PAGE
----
As protests over police brutality and racial justice broke out this summer, often resulting in harsh responses from law enforcement, police officers across the country have been accused of favoring a violent extremist group that took to the streets to oppose those demonstrators.

The latest example of a cozy relationship between law enforcement and the far-right Proud Boys happened in the nation’s capital last week when the Metropolitan Police responded to a stabbing involving members of the Proud Boys and an associate.

Provocateur Bevelyn Beatty and the chairman of the Proud Boys, who was with her, told police they were both stabbed by people associated with Black Lives Matter in a street fight early the morning after the presidential election. The Metropolitan Police Department repeated their claim to media outlets, leading to headlines around the country claiming Black Lives Matter had attacked the Proud Boys.

There’s no evidence Black Lives Matter had anything to do with the incident. Police officials have since walked back their initial statements, saying it’s unclear whether anyone involved was affiliated with political groups.

The department’s willingness to echo the accusations of the Proud Boys is another example of law enforcement’s deference to the group, said Michael German, a former FBI special agent who is now a fellow with the Brennan Center for Justice’s Liberty and National Security Program.

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Hundreds gather during a Proud Boys rally at Delta Park in Portland, Ore., on Sept. 26. The OK sign is interpreted by some as a symbol of white supremacy.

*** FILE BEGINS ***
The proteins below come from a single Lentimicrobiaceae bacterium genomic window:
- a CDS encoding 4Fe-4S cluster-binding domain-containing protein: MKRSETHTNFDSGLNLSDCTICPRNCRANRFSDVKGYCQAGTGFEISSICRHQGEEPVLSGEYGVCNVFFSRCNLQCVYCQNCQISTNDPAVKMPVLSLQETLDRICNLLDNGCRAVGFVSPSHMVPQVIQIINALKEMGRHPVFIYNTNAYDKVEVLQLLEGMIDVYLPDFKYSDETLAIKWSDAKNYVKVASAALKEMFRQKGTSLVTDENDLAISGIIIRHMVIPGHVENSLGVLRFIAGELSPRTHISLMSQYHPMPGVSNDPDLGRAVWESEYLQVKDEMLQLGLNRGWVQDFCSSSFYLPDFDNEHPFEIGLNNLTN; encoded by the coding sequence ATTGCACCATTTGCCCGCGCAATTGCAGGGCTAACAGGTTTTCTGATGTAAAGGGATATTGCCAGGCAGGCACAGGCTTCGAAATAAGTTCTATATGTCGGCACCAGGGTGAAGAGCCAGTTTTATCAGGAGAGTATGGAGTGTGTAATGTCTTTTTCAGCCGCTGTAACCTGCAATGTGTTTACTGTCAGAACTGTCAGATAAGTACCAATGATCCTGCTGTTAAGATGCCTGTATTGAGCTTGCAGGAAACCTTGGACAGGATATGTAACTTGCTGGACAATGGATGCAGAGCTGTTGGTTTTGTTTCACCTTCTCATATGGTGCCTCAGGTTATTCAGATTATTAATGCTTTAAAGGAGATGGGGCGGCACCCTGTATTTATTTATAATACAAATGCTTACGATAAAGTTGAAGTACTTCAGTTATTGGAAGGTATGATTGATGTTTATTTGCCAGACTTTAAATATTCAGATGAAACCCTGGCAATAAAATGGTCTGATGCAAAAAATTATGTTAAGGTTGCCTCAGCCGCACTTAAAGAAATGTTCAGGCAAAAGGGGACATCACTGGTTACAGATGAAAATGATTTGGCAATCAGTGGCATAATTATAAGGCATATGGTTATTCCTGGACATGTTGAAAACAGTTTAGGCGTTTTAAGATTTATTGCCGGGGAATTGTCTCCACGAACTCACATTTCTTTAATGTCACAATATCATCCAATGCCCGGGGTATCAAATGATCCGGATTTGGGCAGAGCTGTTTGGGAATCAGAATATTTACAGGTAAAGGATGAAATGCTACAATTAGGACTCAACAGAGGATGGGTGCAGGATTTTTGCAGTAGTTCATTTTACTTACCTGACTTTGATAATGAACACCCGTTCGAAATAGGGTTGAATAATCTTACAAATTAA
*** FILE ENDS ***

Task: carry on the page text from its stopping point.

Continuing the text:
“This group has been involved in all kinds of violent activities, and it seems that law enforcement’s response to them has been reluctant,” German said. “That sends a message to far-right groups that their violence is sanctioned by the police.” 

Meanwhile, law enforcement has clamped down on protests organized by Black Lives Matter and similar groups, he said.

Extremist group doesn’t often draw strong police response

The Proud Boys, which champions a mishmash of prejudicial ideas tied to its slogan of “Western chauvinism,” has gotten more attention since it was mentioned in a presidential debate in September. 

Many Proud Boys espouse white supremacist and white nationalist views, though the group has some nonwhite members. Members – all male – are proud of their tough-guy image. Events promoted by the Proud Boys often end in brawls, and they’ve been seen attacking people.

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The group ramped up its activities this year in response to the police accountability protests spurred by the May killing of George Floyd by a Minneapolis police officer. Energized by its leaders’ claims that radical leftists were engaged in a “Marxist takeover,” Proud Boys took to the streets to oppose the protesters and arranged their own pro-police and “patriot” marches. 

A counterprotester confronts members of the Proud Boys and other right-wing demonstrators during an "End Domestic Terrorism" rally in Portland, Ore., on Aug. 17, 2019.
A counterprotester confronts members of the Proud Boys and other right-wing demonstrators during an “End Domestic Terrorism” rally in Portland, Ore., on Aug. 17, 2019.

In September, a group of Proud Boys protesting in Philadelphia was given a police escort, according to The Daily Beast. Video of the rally shows members of the group shaking hands with a police officer.

Philadelphia’s police commissioner said the claim that the city’s police are overly friendly with the Proud Boys is “ridiculous.”

In Portland, Oregon, police were criticized for allowing Proud Boys to descend on the city for an August rally, wearing body armor and carrying weapons. Last month in Salem, Oregon, police allowed Proud Boys to flout a law against drinking alcohol in public as they carried weapons in a park.